This is incorrect. A jet engine generates power by the use of either and Auxiliary Power Unit (APU) or an Acessories Gearbox. The first, I believe, is basically a turbine that you run while flying from a secondary stream of air. I'll let the F-16 guys point one out. The Acessories Gearbox is a run by a shaft that comes off one of the spools to run a generator. Burning fuel produces no electricity, you have to do stuff to it to convert it to that kind of energy.
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Unread post03 Mar 2009, 18:44

The only large-scale electromagnetic application I've heard of being considered for jet engines is in the area of magnetic/levitating bearings. The trick with those, as I understand, is making them hold tight tolerances while still being able to handle multi-g maneuvering loads and shocks.
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Unread post03 Mar 2009, 19:34

Without the ability to GENERATE vast amounts of electrical power "bladeless-ly" the whole idea is indeed half baked. :D
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Unread post03 Mar 2009, 19:53

I believe the engine will ionize Oxygen atoms only. So it will seperate Nitrogen molecules (and others) from the Oxygen molecules within the air.

Only the Oxygen gas will be compressed -which is 28% of the air- and combustion will be pure Oxygen gas and the fuel.

Of course IF it comes to reality someday???

The TeslaJet :wink:
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Unread post04 Mar 2009, 00:48

Unfortunately, I doubt these would be terribly efficient and the electrified grid would cause quite a large amount of drag.

I guess that I'm not going to get much use out of the engine, but maybe the drag problem could be overcome if you used an electrified engine cone similar to the cones on the SR-71 instead of a grid.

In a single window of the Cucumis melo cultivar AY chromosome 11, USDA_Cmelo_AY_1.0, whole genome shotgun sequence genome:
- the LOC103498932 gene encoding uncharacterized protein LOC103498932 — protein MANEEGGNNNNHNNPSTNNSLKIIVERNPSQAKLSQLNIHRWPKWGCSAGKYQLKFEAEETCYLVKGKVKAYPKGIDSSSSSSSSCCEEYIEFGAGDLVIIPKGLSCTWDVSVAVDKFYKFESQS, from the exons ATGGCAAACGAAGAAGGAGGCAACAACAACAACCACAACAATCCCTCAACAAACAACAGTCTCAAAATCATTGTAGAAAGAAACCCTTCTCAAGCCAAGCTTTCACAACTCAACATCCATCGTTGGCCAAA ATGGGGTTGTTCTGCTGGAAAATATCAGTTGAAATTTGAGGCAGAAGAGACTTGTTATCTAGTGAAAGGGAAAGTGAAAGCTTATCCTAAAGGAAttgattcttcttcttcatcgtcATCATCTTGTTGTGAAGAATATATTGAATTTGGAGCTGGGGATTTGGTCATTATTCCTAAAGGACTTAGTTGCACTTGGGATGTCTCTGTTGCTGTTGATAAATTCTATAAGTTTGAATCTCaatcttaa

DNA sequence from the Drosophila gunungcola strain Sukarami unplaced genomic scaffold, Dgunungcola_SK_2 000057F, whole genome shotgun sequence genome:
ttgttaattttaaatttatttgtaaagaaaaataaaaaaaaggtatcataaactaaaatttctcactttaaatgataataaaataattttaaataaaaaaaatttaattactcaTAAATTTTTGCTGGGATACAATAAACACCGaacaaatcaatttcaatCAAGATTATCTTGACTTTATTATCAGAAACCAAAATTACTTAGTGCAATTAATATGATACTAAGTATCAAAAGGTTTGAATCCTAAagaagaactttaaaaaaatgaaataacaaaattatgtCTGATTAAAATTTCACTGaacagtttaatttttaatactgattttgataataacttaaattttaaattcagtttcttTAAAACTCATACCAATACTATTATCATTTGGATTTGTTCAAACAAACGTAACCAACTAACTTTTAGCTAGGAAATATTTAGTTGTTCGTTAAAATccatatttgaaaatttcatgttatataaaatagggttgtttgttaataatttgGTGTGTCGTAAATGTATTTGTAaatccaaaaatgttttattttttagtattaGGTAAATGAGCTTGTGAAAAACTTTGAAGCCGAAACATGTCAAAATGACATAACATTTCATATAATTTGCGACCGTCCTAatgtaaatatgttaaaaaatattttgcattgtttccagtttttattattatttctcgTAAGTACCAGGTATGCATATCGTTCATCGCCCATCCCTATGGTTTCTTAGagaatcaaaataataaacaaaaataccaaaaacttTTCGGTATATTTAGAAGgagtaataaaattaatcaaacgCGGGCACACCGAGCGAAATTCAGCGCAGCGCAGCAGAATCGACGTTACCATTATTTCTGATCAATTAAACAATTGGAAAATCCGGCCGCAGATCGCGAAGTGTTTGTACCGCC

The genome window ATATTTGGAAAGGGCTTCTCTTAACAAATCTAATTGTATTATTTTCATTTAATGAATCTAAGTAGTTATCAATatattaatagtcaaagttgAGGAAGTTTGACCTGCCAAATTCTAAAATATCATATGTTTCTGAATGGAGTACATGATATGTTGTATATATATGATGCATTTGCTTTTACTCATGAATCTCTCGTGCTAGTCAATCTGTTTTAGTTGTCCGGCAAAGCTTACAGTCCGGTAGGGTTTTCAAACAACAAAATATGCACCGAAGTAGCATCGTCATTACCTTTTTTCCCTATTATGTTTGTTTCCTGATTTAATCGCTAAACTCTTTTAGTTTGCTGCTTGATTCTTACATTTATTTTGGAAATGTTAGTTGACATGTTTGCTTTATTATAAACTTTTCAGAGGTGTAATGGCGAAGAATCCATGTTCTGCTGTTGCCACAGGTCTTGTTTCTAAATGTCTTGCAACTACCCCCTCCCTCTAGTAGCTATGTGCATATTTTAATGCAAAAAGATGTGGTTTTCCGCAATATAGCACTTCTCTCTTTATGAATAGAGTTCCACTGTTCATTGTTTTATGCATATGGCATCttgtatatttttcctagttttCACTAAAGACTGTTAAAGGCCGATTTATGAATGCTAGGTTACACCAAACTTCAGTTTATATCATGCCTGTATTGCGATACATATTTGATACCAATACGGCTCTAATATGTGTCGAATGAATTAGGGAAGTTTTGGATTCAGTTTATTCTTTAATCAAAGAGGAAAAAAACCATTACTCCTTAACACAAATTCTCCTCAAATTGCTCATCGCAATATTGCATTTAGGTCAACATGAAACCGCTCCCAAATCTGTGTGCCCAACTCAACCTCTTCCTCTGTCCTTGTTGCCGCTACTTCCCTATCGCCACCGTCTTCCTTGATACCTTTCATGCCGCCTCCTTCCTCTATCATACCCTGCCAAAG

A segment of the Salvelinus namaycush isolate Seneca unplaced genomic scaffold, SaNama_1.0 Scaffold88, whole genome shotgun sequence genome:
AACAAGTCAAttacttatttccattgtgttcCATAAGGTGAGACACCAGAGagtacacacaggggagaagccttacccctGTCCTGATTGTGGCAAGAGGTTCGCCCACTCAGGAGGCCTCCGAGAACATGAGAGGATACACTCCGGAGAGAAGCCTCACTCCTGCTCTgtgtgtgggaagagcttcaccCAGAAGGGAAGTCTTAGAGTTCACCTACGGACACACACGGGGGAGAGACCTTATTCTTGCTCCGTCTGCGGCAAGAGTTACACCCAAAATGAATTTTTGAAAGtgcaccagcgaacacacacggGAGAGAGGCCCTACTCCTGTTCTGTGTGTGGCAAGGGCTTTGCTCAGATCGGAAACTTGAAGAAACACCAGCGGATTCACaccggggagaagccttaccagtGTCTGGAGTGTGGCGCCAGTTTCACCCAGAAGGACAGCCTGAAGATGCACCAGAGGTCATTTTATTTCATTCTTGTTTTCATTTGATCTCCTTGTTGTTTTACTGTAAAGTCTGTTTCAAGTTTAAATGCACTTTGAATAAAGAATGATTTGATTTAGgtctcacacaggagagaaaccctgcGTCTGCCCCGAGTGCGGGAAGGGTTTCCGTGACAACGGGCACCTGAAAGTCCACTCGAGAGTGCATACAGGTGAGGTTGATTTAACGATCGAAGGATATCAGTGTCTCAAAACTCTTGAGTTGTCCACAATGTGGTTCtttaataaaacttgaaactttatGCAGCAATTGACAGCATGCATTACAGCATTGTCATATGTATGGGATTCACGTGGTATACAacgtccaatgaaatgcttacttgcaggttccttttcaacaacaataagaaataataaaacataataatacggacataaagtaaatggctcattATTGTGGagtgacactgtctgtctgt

I believe the engine will ionize Oxygen atoms only. So it will seperate Nitrogen molecules (and others) from the Oxygen molecules within the air.

Only the Oxygen gas will be compressed -which is 28% of the air- and combustion will be pure Oxygen gas and the fuel.

Nitrogen can be ionized as well. It depends on the energy applied to it.
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r2d2

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Unread post04 Mar 2009, 04:23

Kryptid wrote:
...........
Nitrogen can be ionized as well. It depends on the energy applied to it.

Why would you want to ionize the Nitrogen gas? You will have pure O2 in the combustion chamber with less -EM- energy spent.
N2 is an inert gas and no one wants to burn N2. Doing so will give you excessive NOx emissions.
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Kryptid

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Unread post04 Mar 2009, 09:05

I figured that ionizing the nitrogen would allow you to move it as well, thus allowing for a higher overall increase in pressurization than if you only moved the oxygen.

Perhaps my idea won't fly as described, but maybe some ingenious young inventor out there could be inspired by it and created something that actually would work.
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Unread post04 Mar 2009, 13:05

Its funny because at one point I though of something very similar. Anyways, another idea I had was to use electromagnetism to start todays jet engines, using it to spin the fans....couple of days later saw a pdf from NASA utilizing the very same idea....should of thought of it sooner.
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Unread post16 May 2010, 23:48

well, i don't think this particular application of electromagnetism in jet engines trumps any current technology. I think the next turn you take in the labyrinth is implying electromagnetic fields outside the jet engine. and powering the field with energy harnessed from the engine. i am a noob. read up on the stealth projects implementation and exploration of utilizing "electro-x" in aircraft. they basically charge the exhaust plume with "millions of volts" thereby naturally charging the leading edge of the plane with a positive field, thus inducing an ion wind effect, and reducing drag at the same time. This is the really cool part, the thermal energy of the exhaust plume is the source of the energy required to produce this huge field of extremely high voltage. So the heat energy of the engines is converted into a magnetic field that theoretically PULLS the aircraft "to some degree," and the heat output is dramatically reduced, the benefits of this should be obvious. lets see, this particular field of electromagnetism is highly theoretical and subject to ignorant mongers. anyway that it for this train of thought. :twisted: